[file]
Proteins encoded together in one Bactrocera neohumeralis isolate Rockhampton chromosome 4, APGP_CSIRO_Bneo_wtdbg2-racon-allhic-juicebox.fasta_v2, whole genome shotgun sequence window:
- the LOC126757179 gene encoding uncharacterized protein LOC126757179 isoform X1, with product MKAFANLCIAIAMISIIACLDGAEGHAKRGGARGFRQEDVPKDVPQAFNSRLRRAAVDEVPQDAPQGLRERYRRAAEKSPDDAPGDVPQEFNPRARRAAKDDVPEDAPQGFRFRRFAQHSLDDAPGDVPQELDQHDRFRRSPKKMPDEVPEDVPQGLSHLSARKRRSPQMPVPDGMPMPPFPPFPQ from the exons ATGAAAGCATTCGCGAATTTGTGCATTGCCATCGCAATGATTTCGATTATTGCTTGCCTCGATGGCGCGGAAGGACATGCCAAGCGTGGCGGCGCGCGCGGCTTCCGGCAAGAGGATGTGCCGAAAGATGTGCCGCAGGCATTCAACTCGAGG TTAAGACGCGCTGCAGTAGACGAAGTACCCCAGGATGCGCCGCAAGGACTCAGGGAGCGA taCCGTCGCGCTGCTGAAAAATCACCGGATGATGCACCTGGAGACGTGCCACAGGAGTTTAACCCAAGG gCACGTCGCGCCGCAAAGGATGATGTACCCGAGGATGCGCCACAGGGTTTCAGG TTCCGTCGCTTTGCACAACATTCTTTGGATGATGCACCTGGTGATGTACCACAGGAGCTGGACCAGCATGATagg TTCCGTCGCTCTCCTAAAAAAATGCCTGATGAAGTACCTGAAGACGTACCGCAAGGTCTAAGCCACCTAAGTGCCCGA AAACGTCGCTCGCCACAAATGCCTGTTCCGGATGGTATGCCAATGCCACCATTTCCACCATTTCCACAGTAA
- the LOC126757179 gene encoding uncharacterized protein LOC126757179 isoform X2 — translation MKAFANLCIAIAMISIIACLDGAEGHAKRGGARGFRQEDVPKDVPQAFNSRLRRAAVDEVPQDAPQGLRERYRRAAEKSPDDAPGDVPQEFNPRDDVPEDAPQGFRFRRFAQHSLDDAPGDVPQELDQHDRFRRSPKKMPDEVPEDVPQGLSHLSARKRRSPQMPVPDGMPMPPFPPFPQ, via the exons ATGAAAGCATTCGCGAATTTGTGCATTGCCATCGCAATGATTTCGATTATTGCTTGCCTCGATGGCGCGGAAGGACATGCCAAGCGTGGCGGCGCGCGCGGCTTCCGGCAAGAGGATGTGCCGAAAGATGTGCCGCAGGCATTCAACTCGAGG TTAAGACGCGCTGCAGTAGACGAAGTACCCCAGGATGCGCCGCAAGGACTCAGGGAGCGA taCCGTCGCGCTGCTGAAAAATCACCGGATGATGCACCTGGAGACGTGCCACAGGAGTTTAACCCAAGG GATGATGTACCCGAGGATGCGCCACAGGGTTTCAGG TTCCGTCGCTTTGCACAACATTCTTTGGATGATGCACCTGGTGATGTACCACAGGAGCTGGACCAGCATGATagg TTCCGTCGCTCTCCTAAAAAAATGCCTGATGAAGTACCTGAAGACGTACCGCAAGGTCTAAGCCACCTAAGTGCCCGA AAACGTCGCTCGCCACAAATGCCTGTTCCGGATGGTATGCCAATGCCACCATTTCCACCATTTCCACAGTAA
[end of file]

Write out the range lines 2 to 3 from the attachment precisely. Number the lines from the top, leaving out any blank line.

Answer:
- the LOC126757179 gene encoding uncharacterized protein LOC126757179 isoform X1, with product MKAFANLCIAIAMISIIACLDGAEGHAKRGGARGFRQEDVPKDVPQAFNSRLRRAAVDEVPQDAPQGLRERYRRAAEKSPDDAPGDVPQEFNPRARRAAKDDVPEDAPQGFRFRRFAQHSLDDAPGDVPQELDQHDRFRRSPKKMPDEVPEDVPQGLSHLSARKRRSPQMPVPDGMPMPPFPPFPQ from the exons ATGAAAGCATTCGCGAATTTGTGCATTGCCATCGCAATGATTTCGATTATTGCTTGCCTCGATGGCGCGGAAGGACATGCCAAGCGTGGCGGCGCGCGCGGCTTCCGGCAAGAGGATGTGCCGAAAGATGTGCCGCAGGCATTCAACTCGAGG TTAAGACGCGCTGCAGTAGACGAAGTACCCCAGGATGCGCCGCAAGGACTCAGGGAGCGA taCCGTCGCGCTGCTGAAAAATCACCGGATGATGCACCTGGAGACGTGCCACAGGAGTTTAACCCAAGG gCACGTCGCGCCGCAAAGGATGATGTACCCGAGGATGCGCCACAGGGTTTCAGG TTCCGTCGCTTTGCACAACATTCTTTGGATGATGCACCTGGTGATGTACCACAGGAGCTGGACCAGCATGATagg TTCCGTCGCTCTCCTAAAAAAATGCCTGATGAAGTACCTGAAGACGTACCGCAAGGTCTAAGCCACCTAAGTGCCCGA AAACGTCGCTCGCCACAAATGCCTGTTCCGGATGGTATGCCAATGCCACCATTTCCACCATTTCCACAGTAA
- the LOC126757179 gene encoding uncharacterized protein LOC126757179 isoform X2 — translation MKAFANLCIAIAMISIIACLDGAEGHAKRGGARGFRQEDVPKDVPQAFNSRLRRAAVDEVPQDAPQGLRERYRRAAEKSPDDAPGDVPQEFNPRDDVPEDAPQGFRFRRFAQHSLDDAPGDVPQELDQHDRFRRSPKKMPDEVPEDVPQGLSHLSARKRRSPQMPVPDGMPMPPFPPFPQ, via the exons ATGAAAGCATTCGCGAATTTGTGCATTGCCATCGCAATGATTTCGATTATTGCTTGCCTCGATGGCGCGGAAGGACATGCCAAGCGTGGCGGCGCGCGCGGCTTCCGGCAAGAGGATGTGCCGAAAGATGTGCCGCAGGCATTCAACTCGAGG TTAAGACGCGCTGCAGTAGACGAAGTACCCCAGGATGCGCCGCAAGGACTCAGGGAGCGA taCCGTCGCGCTGCTGAAAAATCACCGGATGATGCACCTGGAGACGTGCCACAGGAGTTTAACCCAAGG GATGATGTACCCGAGGATGCGCCACAGGGTTTCAGG TTCCGTCGCTTTGCACAACATTCTTTGGATGATGCACCTGGTGATGTACCACAGGAGCTGGACCAGCATGATagg TTCCGTCGCTCTCCTAAAAAAATGCCTGATGAAGTACCTGAAGACGTACCGCAAGGTCTAAGCCACCTAAGTGCCCGA AAACGTCGCTCGCCACAAATGCCTGTTCCGGATGGTATGCCAATGCCACCATTTCCACCATTTCCACAGTAA